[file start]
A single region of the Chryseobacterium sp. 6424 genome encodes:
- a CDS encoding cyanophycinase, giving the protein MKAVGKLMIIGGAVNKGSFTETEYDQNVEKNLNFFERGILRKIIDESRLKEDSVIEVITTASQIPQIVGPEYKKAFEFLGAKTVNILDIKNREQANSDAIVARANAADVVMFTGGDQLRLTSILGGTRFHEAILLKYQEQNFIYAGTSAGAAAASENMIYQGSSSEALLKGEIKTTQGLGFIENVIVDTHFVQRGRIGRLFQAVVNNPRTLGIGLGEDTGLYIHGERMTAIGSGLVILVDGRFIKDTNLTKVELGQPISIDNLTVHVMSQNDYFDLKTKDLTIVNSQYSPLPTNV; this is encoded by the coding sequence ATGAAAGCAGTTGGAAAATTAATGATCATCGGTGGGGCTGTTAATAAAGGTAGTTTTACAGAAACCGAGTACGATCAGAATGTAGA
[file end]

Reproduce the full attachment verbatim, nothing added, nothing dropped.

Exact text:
A single region of the Chryseobacterium sp. 6424 genome encodes:
- a CDS encoding cyanophycinase, giving the protein MKAVGKLMIIGGAVNKGSFTETEYDQNVEKNLNFFERGILRKIIDESRLKEDSVIEVITTASQIPQIVGPEYKKAFEFLGAKTVNILDIKNREQANSDAIVARANAADVVMFTGGDQLRLTSILGGTRFHEAILLKYQEQNFIYAGTSAGAAAASENMIYQGSSSEALLKGEIKTTQGLGFIENVIVDTHFVQRGRIGRLFQAVVNNPRTLGIGLGEDTGLYIHGERMTAIGSGLVILVDGRFIKDTNLTKVELGQPISIDNLTVHVMSQNDYFDLKTKDLTIVNSQYSPLPTNV; this is encoded by the coding sequence ATGAAAGCAGTTGGAAAATTAATGATCATCGGTGGGGCTGTTAATAAAGGTAGTTTTACAGAAACCGAGTACGATCAGAATGTAGA